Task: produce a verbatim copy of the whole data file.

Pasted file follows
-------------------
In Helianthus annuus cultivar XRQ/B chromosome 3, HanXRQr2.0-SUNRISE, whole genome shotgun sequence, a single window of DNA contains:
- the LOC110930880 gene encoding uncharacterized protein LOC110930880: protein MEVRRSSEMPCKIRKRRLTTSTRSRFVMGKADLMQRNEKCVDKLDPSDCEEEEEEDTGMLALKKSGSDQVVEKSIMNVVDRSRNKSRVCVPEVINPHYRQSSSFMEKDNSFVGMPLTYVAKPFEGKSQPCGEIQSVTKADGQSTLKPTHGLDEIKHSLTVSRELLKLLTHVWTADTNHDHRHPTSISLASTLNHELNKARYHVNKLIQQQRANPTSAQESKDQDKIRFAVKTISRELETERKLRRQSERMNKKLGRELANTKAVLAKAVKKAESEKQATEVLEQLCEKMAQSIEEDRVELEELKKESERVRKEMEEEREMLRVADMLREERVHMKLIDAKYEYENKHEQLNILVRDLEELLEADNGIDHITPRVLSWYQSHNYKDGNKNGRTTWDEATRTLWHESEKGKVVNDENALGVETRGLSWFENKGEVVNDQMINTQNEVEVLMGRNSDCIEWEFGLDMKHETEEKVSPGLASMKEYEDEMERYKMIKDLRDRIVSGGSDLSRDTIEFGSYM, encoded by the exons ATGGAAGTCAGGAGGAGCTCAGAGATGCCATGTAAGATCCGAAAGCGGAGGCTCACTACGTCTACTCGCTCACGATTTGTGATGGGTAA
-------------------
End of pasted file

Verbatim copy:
In Helianthus annuus cultivar XRQ/B chromosome 3, HanXRQr2.0-SUNRISE, whole genome shotgun sequence, a single window of DNA contains:
- the LOC110930880 gene encoding uncharacterized protein LOC110930880: protein MEVRRSSEMPCKIRKRRLTTSTRSRFVMGKADLMQRNEKCVDKLDPSDCEEEEEEDTGMLALKKSGSDQVVEKSIMNVVDRSRNKSRVCVPEVINPHYRQSSSFMEKDNSFVGMPLTYVAKPFEGKSQPCGEIQSVTKADGQSTLKPTHGLDEIKHSLTVSRELLKLLTHVWTADTNHDHRHPTSISLASTLNHELNKARYHVNKLIQQQRANPTSAQESKDQDKIRFAVKTISRELETERKLRRQSERMNKKLGRELANTKAVLAKAVKKAESEKQATEVLEQLCEKMAQSIEEDRVELEELKKESERVRKEMEEEREMLRVADMLREERVHMKLIDAKYEYENKHEQLNILVRDLEELLEADNGIDHITPRVLSWYQSHNYKDGNKNGRTTWDEATRTLWHESEKGKVVNDENALGVETRGLSWFENKGEVVNDQMINTQNEVEVLMGRNSDCIEWEFGLDMKHETEEKVSPGLASMKEYEDEMERYKMIKDLRDRIVSGGSDLSRDTIEFGSYM, encoded by the exons ATGGAAGTCAGGAGGAGCTCAGAGATGCCATGTAAGATCCGAAAGCGGAGGCTCACTACGTCTACTCGCTCACGATTTGTGATGGGTAA